What in a sound card? What makes one better than another? What are all those specs and what do they mean to you? Read this to understand.
In the other pages of this section we have discussed the theory and mechanics involved in recording on a PC. To that end the conclusion usually reached is that the time and money invested is best spent on a good sound card for your system. So, the issue at hand is: what makes a good sound card?
The answer to that is not clear cut, it depends on who you are, what type of music you play, and the environment your record in. So, in order to get an idea of your needs, answer these questions:
The answers to these questions will go a long way toward getting you the right card. For example, many of the mid to high-end cards do not include any MIDI sounds, and many times, not even a MIDI interface. So, if you use MIDI gear, or wish to use MIDI sounds from your PC, make sure the card will support it.
To MIDI or not to MIDI
MIDI "support" come in a couple different flavors...there are cards that offer the MIDI in, out, and thru ports, like the Layla from Echo Audio. However, these cards do not have any sound chips in them, they just allow you to control the routing of MIDI data. There are also cards such as the D-Man from MIDIMan that has the MIDI port(s) and sounds built in as well. For people that use MIDI, SoundBlasters and the like seem very attractive, and for only that reason they are. For numerous other reasons they are not usable in a pro audio environment, reasons which we will dive into later...bottom line is this, if you like the sounds of your SB or Turtle Beach soundcard, great! Use it, but expect to by a second card for the audio recording.
Digital Audio Recording
MIDI in itself is easy work for a PC, it is just making digital sounds, no sweat...but recording an analog instrument such as drums, guitar or a vocalist...well...that tougher on a PC. Especially if you are multitracking many different instruments, and even harder yet if you are recording then all at once time. All this plays a role in figuring out the ins and outs you will need on your soundcard. If you are a solo artist, recording each instrument one at a time, then you really only need to have one input. If you record the whole rhythm track at once (such as drums, bass guitar and rhythm guitar tracks) and want to keep them on separate tracks on the PC you will then need a card with multiple inputs.
Most cards today come with at least one set of stereo ins and one set of stereo outs. If you are clever in you routing, you can actually use the stereo ins to record two instruments at once if neither are in need of a stereo recording.
Outs are strictly a matter of taste and style. If you do all your mixing and effect processing on the PC you only need one pair of stereo outs. If you prefer to route some tracks back out of the PC to run them through some external components such as reverbs and compressors you will need multiple outs to do so, and consequently you will need multiple ins to get the tracks back into the PC. It can be kind of a mind-screw to keep all this straight for the first time you think about it, but it is really no difference than doing it all with an analog mixer and rack effects setup.
When looking at soundcards, check what type of ins and outs they have. If you are looking at one with 1/8" stereo jacks, think again, they will not give you the sound quality you want. 1/4" jacks are the most common, and many even have 1/4" balanced as well, that will give you the best signal for that size of jack.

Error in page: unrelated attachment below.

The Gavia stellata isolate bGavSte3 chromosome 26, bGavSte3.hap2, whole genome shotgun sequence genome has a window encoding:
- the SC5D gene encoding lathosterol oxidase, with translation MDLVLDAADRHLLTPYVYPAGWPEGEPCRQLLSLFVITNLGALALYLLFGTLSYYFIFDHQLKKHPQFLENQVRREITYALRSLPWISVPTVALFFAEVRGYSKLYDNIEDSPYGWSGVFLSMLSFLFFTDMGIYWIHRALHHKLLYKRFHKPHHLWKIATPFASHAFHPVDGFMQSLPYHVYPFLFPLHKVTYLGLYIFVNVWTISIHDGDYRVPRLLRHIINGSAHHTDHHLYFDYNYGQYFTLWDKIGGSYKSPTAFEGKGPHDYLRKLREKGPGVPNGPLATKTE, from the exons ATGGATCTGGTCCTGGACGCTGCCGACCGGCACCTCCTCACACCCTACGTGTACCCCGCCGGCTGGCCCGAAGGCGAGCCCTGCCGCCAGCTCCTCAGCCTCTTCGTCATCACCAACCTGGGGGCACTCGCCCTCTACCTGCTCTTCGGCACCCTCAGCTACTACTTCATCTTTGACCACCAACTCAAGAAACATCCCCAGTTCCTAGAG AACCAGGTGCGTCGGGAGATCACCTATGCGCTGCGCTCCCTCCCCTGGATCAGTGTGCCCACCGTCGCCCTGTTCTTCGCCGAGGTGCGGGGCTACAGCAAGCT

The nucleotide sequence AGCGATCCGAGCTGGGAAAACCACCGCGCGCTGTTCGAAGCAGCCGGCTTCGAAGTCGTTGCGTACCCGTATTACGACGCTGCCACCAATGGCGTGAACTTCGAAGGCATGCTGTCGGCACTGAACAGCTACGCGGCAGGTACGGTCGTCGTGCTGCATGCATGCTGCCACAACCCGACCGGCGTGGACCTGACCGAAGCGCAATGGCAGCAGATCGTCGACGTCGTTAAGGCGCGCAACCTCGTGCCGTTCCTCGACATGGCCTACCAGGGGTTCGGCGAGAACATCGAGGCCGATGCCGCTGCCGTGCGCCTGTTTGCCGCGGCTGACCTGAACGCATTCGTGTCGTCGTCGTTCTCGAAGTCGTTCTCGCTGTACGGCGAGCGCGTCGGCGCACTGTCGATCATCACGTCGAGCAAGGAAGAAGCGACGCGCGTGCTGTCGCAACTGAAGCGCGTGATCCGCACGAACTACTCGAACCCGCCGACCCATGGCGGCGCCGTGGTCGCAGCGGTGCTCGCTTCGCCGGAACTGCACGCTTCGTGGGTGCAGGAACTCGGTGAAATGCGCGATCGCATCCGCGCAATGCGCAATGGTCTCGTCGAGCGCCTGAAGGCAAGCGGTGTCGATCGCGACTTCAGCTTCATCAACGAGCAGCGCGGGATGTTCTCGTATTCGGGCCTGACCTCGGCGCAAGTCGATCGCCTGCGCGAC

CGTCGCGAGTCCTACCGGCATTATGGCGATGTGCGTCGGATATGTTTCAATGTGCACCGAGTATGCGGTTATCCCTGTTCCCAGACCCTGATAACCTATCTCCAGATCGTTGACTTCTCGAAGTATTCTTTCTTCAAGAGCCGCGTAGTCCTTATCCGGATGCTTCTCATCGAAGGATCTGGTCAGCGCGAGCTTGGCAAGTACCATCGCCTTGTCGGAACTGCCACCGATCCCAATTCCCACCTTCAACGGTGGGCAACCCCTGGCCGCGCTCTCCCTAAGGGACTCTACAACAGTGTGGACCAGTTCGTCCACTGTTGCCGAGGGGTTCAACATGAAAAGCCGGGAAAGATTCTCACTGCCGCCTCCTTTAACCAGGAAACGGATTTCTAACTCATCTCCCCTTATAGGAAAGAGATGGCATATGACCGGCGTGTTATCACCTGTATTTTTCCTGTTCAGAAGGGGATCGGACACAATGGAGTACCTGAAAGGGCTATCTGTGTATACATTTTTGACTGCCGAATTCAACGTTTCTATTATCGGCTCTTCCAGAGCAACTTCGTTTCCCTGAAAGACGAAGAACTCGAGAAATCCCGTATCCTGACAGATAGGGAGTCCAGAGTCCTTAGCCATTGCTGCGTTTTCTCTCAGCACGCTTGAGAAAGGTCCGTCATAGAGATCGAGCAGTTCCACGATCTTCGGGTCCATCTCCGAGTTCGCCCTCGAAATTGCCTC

An important spec to ask about when buying your card is "latency". Latency is the amount of time (in milliseconds) that it takes for the sound entering your PC to the time you hear it. When this really matters is when you are laying a track over an existing track. All good multitracking programs have support to correct this so it will not affect your listening. However, the less the latency, the less work your PC has to do to correct it and the more energy it can put into the recording. A latency of 200ms or less is good. I have seen some as low as 6ms from the Lexicon Core 2 in a Pentium III PC. Typical SoundBlasters test out around 500ms or higher for the mid-level cards, and a little better for the higher-end SB and Turtle Beach cards.
Also pay attention to the analog to digital converters. you want at least 16-bit, most high-end cards are 24-bit/96Khz today. anything at 20-bit or higher is a good spec.
Also, keep in mind how you want your final product to can out of the PC. If you are planning to burn to CD, there is a few other pieces of equipment and programs you will need, but it won't be affected by the soundcard you choose. If you wish to go out to DAT, make sure your soundcard has S/PDIF (Sony/Phillips Digital Interface) to connect digitally to your DAT.
There is a lot to consider when you purchase a good soundcard, but, it is time well spent. The right choice will give you many years of recording enjoyment, the wrong choice will give you headaches and problems for as long as you have the card. As with any PC component, you will also have to make sure it is compatible with your PC. Some cards don't play well with other components depending on their manufacturer, but, as far as Windows-based PC's go, if you have Intel Processor and Mainboard chipset, you will have no problems...almost everything works with Intel. If you have a non-Intel chipset, do some research...you won't regret it...
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